No Man’s Sky Isn’t Living Up To The Hype
Two weeks ago, gamers became victims of their own excitement.
For the past two years, I, along with countless others, had been keeping my eye on an indie game called No Man’s Sky from a small publishing company called Hello Games.
No Man’s Sky had been billed as an action-adventure survival game set somewhere in the galaxy. The concept had captured the attention of gamers nationwide.
How did it do this?
Per the game’s developers, you are able to visit up to 18 quintillion planets in the vastness of space through an environment that is procedurally generated as you move along.
Here’s some of the positives about NMS, it’s actually pretty fun to play in spurts. It also has some stunning scenery as you float throughout the galaxy. Just because a game has some fun moments, doesn’t mean it isn’t without flaws.
There have been a few of these issues with No Man’s Sky.
One of the biggest problems is the repetitious nature of No Man’s Sky. While there is a large number of planets and galaxies to visit, it’s essentially like doing the same thing after awhile. After you visit about 15-20 planets you pretty much have seen what the game has to offer.
A planet might have a different name, but it still has all of the same features as all the previous ones. That green gaseous planet you were just on, now it’s orange. The landscape and topography doesn’t vary all that much as it is generating right before your eyes.
There is a laundry list of repetitive and cloned concepts throughout the game.
The interiors on the space stations where you do trade with merchants are all identical. The few intelligent lifeforms you run into are lifeless and have no story. It’s really hard to care about the plight of whatever species, when everything is so bland.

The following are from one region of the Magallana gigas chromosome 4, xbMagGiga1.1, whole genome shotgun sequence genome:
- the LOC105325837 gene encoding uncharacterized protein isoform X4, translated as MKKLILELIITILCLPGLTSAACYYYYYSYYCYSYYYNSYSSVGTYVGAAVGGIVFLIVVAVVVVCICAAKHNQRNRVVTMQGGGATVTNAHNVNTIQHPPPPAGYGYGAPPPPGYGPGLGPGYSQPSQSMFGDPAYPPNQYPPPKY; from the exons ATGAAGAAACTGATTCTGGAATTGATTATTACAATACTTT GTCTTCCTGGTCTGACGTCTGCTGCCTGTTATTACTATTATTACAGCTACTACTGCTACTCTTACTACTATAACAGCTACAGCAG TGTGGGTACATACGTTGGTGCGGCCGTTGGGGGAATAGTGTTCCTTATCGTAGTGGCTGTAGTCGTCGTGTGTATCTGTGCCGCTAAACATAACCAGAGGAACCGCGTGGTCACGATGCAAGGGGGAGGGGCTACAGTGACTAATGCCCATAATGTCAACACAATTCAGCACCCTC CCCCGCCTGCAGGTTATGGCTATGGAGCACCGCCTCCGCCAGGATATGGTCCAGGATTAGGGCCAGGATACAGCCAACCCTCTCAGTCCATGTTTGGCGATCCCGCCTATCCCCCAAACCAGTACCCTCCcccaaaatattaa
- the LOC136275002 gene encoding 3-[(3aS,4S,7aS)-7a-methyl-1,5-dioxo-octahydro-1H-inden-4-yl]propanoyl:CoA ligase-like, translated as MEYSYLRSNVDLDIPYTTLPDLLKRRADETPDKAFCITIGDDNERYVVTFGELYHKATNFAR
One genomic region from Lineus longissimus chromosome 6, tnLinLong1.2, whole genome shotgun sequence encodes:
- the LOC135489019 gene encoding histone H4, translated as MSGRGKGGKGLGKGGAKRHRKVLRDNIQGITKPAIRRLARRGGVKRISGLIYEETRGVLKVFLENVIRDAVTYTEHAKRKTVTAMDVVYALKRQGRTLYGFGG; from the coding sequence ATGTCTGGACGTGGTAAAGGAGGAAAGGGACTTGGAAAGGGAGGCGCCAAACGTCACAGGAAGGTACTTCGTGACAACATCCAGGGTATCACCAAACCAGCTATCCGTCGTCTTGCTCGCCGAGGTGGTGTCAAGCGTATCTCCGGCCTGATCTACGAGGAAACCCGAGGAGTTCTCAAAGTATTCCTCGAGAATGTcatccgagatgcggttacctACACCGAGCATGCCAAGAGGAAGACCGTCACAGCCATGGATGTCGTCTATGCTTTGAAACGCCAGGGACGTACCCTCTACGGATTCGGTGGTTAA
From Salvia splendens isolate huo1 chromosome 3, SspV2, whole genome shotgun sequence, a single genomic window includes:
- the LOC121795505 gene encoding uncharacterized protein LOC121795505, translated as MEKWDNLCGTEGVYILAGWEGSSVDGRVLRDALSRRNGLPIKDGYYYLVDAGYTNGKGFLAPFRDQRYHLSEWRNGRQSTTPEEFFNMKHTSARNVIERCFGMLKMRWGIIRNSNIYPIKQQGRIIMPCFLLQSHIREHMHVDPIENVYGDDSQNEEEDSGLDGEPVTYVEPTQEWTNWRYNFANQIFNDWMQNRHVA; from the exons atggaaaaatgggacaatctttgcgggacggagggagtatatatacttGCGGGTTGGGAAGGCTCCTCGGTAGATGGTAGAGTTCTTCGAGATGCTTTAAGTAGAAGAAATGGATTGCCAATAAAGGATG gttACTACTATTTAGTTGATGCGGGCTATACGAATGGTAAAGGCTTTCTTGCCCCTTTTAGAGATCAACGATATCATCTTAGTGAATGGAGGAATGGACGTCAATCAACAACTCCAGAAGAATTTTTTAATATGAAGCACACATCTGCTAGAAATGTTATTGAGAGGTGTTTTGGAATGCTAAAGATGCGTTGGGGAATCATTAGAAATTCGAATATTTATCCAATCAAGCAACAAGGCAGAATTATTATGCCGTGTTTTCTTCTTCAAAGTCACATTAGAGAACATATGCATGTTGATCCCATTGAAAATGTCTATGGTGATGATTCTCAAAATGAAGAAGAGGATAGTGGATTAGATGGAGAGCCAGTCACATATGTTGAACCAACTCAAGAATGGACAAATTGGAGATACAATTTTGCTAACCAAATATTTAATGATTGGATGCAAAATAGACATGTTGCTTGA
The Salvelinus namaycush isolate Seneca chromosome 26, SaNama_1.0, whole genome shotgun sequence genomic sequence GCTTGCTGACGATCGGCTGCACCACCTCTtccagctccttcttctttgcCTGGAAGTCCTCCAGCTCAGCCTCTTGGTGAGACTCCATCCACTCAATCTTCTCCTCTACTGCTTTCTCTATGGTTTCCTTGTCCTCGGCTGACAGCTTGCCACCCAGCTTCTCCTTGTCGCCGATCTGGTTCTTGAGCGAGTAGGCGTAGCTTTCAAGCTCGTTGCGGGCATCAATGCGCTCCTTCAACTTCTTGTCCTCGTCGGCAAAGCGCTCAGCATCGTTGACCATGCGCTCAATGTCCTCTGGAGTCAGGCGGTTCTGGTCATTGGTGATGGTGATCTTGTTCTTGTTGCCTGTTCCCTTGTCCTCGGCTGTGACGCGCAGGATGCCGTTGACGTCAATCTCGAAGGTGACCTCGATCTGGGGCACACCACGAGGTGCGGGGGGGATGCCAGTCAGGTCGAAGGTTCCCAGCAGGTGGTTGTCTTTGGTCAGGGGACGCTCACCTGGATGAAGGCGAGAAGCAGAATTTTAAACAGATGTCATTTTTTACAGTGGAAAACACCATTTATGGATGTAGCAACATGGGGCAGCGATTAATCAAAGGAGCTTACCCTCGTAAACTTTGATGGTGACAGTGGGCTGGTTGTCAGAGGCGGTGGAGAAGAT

No Man’s Sky had a feature on The Colbert Report a few years ago that started the massive hype that led up to launch 2 weeks ago. Hello Games had produced demos to show off how spectacular this game was going to be. Graphics were noticeably more polished, creatures were grand in scale, and the user interface was seamless in its appearance. But in the end it was all just smoke and mirrors.
There is a large precedent for this sort of chicanery in gaming. Multi-national video game publisher Ubisoft has been doing this for years with such releases as Watchdogs, Farcry, and The Division.
This instance just stings a tad bit more just for the fact that No Man’s Sky was billed as an indie title made by a group of ragtag programmers with a pocketful of dreams. We had hoped that they would be the ones to finally justify all of our expectations through their flashy demos of gorgeous galaxies. Plus, this title came with a $60 price tag, which is usually reserved for the hefty AAA titles that we come to expect.
I can honestly say that if this game were $20-$30 the blowback and harsh feedback would not be as harsh. But price aside, this is just another example of consumers feeling jilted by a product that promised to be more than what it was.
What gamers and critics have been complaining about is what was presented and what was delivered.
There have certainly been games that have come out that have crashed and burned in a much more horrific fashion than what I’m about to get into here. The problem has become that our expectations for a game can become so strong, that anything less than perfection can turn into outright hate and bewilderment.